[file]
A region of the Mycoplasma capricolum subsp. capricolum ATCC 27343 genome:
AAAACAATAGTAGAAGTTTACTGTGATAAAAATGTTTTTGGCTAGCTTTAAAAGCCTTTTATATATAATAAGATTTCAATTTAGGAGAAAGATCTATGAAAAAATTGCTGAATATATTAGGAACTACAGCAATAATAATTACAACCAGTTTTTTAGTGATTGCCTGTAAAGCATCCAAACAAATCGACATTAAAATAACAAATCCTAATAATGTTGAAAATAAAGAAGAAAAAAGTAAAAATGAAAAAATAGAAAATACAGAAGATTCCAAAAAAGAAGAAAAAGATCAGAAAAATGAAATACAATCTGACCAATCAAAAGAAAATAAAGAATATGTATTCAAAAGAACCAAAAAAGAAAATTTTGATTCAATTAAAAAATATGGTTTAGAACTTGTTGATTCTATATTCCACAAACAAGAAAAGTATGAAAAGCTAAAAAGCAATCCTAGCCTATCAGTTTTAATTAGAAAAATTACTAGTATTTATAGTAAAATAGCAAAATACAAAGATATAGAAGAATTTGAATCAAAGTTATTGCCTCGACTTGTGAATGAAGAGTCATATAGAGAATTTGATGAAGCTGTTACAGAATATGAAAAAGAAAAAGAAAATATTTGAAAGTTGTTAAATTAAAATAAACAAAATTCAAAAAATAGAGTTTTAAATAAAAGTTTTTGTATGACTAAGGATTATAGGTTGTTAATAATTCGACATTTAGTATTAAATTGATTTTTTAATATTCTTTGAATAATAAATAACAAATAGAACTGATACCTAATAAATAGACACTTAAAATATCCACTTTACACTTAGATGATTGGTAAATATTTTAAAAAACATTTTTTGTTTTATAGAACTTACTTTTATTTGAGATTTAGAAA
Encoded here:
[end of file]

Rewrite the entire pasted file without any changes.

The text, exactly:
A region of the Mycoplasma capricolum subsp. capricolum ATCC 27343 genome:
AAAACAATAGTAGAAGTTTACTGTGATAAAAATGTTTTTGGCTAGCTTTAAAAGCCTTTTATATATAATAAGATTTCAATTTAGGAGAAAGATCTATGAAAAAATTGCTGAATATATTAGGAACTACAGCAATAATAATTACAACCAGTTTTTTAGTGATTGCCTGTAAAGCATCCAAACAAATCGACATTAAAATAACAAATCCTAATAATGTTGAAAATAAAGAAGAAAAAAGTAAAAATGAAAAAATAGAAAATACAGAAGATTCCAAAAAAGAAGAAAAAGATCAGAAAAATGAAATACAATCTGACCAATCAAAAGAAAATAAAGAATATGTATTCAAAAGAACCAAAAAAGAAAATTTTGATTCAATTAAAAAATATGGTTTAGAACTTGTTGATTCTATATTCCACAAACAAGAAAAGTATGAAAAGCTAAAAAGCAATCCTAGCCTATCAGTTTTAATTAGAAAAATTACTAGTATTTATAGTAAAATAGCAAAATACAAAGATATAGAAGAATTTGAATCAAAGTTATTGCCTCGACTTGTGAATGAAGAGTCATATAGAGAATTTGATGAAGCTGTTACAGAATATGAAAAAGAAAAAGAAAATATTTGAAAGTTGTTAAATTAAAATAAACAAAATTCAAAAAATAGAGTTTTAAATAAAAGTTTTTGTATGACTAAGGATTATAGGTTGTTAATAATTCGACATTTAGTATTAAATTGATTTTTTAATATTCTTTGAATAATAAATAACAAATAGAACTGATACCTAATAAATAGACACTTAAAATATCCACTTTACACTTAGATGATTGGTAAATATTTTAAAAAACATTTTTTGTTTTATAGAACTTACTTTTATTTGAGATTTAGAAA
Encoded here: